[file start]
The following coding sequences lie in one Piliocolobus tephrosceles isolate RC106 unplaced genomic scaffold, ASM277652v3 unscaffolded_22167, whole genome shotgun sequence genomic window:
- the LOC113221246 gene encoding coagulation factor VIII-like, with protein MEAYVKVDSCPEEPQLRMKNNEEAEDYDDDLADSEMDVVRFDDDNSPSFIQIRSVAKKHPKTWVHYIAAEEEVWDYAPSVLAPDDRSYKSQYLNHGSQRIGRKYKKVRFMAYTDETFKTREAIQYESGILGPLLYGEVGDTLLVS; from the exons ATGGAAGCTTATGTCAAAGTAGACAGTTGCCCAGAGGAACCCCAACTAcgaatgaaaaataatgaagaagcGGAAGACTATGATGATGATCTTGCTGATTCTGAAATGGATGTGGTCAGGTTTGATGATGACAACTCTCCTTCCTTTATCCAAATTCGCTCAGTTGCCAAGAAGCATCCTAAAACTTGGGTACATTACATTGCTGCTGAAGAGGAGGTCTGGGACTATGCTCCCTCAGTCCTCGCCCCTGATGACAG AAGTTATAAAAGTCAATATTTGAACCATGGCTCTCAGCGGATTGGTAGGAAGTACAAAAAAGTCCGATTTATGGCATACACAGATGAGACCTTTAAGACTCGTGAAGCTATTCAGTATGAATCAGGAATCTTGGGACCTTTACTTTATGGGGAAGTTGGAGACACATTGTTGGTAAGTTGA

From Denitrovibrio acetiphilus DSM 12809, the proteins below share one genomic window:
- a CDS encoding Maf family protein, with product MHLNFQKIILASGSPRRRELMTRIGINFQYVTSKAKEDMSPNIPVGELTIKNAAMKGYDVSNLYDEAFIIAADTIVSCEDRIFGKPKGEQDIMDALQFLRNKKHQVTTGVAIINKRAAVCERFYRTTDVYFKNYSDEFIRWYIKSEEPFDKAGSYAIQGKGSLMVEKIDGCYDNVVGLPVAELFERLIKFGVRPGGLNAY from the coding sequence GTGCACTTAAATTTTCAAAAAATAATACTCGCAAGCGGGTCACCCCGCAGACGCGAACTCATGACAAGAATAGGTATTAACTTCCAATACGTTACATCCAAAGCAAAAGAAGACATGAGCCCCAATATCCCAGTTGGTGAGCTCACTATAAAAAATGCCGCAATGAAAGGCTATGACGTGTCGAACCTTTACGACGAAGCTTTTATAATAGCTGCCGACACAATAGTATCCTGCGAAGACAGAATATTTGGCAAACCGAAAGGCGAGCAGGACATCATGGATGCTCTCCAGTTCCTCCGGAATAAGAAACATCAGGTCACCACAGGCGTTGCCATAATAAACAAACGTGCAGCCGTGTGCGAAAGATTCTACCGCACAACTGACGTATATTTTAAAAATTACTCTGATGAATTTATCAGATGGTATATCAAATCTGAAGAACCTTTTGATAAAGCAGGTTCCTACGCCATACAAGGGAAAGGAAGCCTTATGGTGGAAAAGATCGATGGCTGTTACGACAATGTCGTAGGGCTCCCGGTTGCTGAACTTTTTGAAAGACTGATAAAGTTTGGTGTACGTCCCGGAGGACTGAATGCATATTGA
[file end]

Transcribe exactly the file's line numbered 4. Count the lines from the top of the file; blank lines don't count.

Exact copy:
- a CDS encoding Maf family protein, with product MHLNFQKIILASGSPRRRELMTRIGINFQYVTSKAKEDMSPNIPVGELTIKNAAMKGYDVSNLYDEAFIIAADTIVSCEDRIFGKPKGEQDIMDALQFLRNKKHQVTTGVAIINKRAAVCERFYRTTDVYFKNYSDEFIRWYIKSEEPFDKAGSYAIQGKGSLMVEKIDGCYDNVVGLPVAELFERLIKFGVRPGGLNAY from the coding sequence GTGCACTTAAATTTTCAAAAAATAATACTCGCAAGCGGGTCACCCCGCAGACGCGAACTCATGACAAGAATAGGTATTAACTTCCAATACGTTACATCCAAAGCAAAAGAAGACATGAGCCCCAATATCCCAGTTGGTGAGCTCACTATAAAAAATGCCGCAATGAAAGGCTATGACGTGTCGAACCTTTACGACGAAGCTTTTATAATAGCTGCCGACACAATAGTATCCTGCGAAGACAGAATATTTGGCAAACCGAAAGGCGAGCAGGACATCATGGATGCTCTCCAGTTCCTCCGGAATAAGAAACATCAGGTCACCACAGGCGTTGCCATAATAAACAAACGTGCAGCCGTGTGCGAAAGATTCTACCGCACAACTGACGTATATTTTAAAAATTACTCTGATGAATTTATCAGATGGTATATCAAATCTGAAGAACCTTTTGATAAAGCAGGTTCCTACGCCATACAAGGGAAAGGAAGCCTTATGGTGGAAAAGATCGATGGCTGTTACGACAATGTCGTAGGGCTCCCGGTTGCTGAACTTTTTGAAAGACTGATAAAGTTTGGTGTACGTCCCGGAGGACTGAATGCATATTGA